(Fractional) quantum Hall systems are $2+1$-dimensional models which are said to possess topological order. One (maybe even complete) set of invariants of topological phases in $2+1$ dimensions is given that anyon statistics, or in mathematical terms, the (2-extended) axiomatic TQFT of the phase. Both are labelled by modular fusion categories.

Question: Which are the modular fusion categories associated to quantum Hall systems? Is there a table somewhere in the literature that associates to each value of the "filling fraction" (and whatever other parameters there are in quantum Hall models) a modular fusion category?

Also: Quantum Hall systems involve fermionic degrees of freedom. Are they proper fermionic phases? Or are the fermions somehow restricted to local islands of even parity, such that the resulting phases are still bosonic? In the former case, the anyon statistics are not described by modular fusion categories but their fermionic analogue, something like "modular super-fusion categories".

I guess this is written down at a lot of places, I'm just having a hard time finding it without having to skim through lots of condensed matter literature that I don't understand.


Fermionic modular categories and the 16-fold way classifies the topological phases of the fractional quantum Hall effect. The Laughlin states (Abelian anyons at filling factor $1/Q$, $Q$ odd) are discussed in example 2.6. The Moore-Read state (non-Abelian Ising anyons at half-integer filling factor) is in example 2.4.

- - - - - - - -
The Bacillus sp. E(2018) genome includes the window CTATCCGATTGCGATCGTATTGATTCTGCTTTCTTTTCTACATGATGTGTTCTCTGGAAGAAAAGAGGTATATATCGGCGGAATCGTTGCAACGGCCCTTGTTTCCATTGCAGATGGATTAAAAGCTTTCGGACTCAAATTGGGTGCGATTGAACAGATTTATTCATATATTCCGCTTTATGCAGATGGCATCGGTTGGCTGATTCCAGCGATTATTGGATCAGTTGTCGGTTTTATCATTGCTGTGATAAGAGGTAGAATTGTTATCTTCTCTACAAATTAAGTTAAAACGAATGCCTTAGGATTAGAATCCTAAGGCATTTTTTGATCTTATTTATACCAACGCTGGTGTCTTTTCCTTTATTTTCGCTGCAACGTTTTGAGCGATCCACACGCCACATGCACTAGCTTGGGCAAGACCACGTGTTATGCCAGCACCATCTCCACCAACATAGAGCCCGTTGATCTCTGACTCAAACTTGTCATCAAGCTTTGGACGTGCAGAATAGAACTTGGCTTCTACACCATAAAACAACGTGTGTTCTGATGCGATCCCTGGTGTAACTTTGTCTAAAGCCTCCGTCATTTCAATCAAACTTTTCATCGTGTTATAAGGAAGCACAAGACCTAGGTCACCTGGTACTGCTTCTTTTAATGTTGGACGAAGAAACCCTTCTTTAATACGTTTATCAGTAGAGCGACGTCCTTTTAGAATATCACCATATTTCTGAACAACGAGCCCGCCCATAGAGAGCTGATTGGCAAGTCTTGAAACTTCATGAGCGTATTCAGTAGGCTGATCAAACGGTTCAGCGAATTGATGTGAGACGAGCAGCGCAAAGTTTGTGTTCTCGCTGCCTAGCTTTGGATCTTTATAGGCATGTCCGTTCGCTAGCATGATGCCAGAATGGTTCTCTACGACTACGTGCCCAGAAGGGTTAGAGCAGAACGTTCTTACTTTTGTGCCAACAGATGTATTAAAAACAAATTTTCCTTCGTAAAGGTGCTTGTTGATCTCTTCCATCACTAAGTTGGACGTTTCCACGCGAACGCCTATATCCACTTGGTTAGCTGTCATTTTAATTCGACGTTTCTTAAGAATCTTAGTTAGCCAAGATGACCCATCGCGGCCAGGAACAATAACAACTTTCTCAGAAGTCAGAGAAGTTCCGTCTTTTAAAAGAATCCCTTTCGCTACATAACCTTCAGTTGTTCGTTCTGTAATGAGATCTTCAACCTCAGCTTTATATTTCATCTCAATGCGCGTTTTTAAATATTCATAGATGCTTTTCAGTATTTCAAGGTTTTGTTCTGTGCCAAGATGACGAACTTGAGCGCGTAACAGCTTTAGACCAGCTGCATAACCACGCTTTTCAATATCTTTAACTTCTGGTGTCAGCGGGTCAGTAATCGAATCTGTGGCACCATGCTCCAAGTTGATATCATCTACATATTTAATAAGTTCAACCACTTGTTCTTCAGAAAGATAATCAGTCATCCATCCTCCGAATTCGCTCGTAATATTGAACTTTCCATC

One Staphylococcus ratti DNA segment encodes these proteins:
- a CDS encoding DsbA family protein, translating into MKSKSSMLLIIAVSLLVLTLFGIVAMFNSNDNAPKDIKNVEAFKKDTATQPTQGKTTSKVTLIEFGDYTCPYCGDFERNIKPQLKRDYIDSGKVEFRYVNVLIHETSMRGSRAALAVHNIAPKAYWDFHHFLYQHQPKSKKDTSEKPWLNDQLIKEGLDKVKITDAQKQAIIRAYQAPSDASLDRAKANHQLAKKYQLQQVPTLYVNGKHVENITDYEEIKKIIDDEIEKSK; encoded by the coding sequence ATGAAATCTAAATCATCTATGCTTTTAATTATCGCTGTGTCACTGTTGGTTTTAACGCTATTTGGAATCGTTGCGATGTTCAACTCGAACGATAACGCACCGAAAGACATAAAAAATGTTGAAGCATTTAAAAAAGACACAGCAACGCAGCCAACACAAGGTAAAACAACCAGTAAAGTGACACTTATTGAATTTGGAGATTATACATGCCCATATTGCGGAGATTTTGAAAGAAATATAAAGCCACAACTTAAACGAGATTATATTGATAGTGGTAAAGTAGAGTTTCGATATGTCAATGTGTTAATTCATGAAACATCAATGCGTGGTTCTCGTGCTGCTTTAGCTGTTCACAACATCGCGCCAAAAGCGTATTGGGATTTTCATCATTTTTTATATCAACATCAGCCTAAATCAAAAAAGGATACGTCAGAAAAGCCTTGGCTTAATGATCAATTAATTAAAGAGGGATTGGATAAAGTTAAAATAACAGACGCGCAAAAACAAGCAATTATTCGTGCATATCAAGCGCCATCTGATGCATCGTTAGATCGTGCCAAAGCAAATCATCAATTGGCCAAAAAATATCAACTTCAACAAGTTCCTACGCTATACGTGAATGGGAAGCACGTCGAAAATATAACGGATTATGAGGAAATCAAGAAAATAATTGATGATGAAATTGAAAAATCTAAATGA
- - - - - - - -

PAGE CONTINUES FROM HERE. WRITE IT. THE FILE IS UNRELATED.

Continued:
• $\begingroup$ Thanks! From your reference I extract that the answer to the "also" question is yes, quantum Hall systems are proper fermionic phases, with their anyon statistics described by super-modular fusion categories? $\endgroup$ – Andi Bauer Jun 28 at 11:37
  • $\begingroup$ Are the Laughlin and Moore-Read theories the only ones describing quantum Hall systems? Or are there other theories for other filling factors, corresponding to other topological phases? $\endgroup$ – Andi Bauer Jun 28 at 11:40
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    $\begingroup$ the Laughlin and Moore-Read phases are the two topological phases that are most likely to correspond to physical reality in a single layer system, meaning that they have the lowest energy; double-layer systems allow for other phases, including the Read-Rezayi state (Fibonacci anyons at filling factor 2/3). Table 1 of the Zoo of quantum-topological phases of matter gives an overview (the states labelled 2F are quantum Hall states). $\endgroup$ – Carlo Beenakker Jun 28 at 12:30
  • $\begingroup$ Concerning the need to account for the fermionic nature of the quasiparticles: in a simplified description (known in physics as "bosonisation"), one can ignore that. One would then still recover the correct braiding algebra and fusion rules, but the fermionic spin introduces additional Abelian phase factors that are missed in the bosonic treatment. $\endgroup$ – Carlo Beenakker Jun 28 at 15:24

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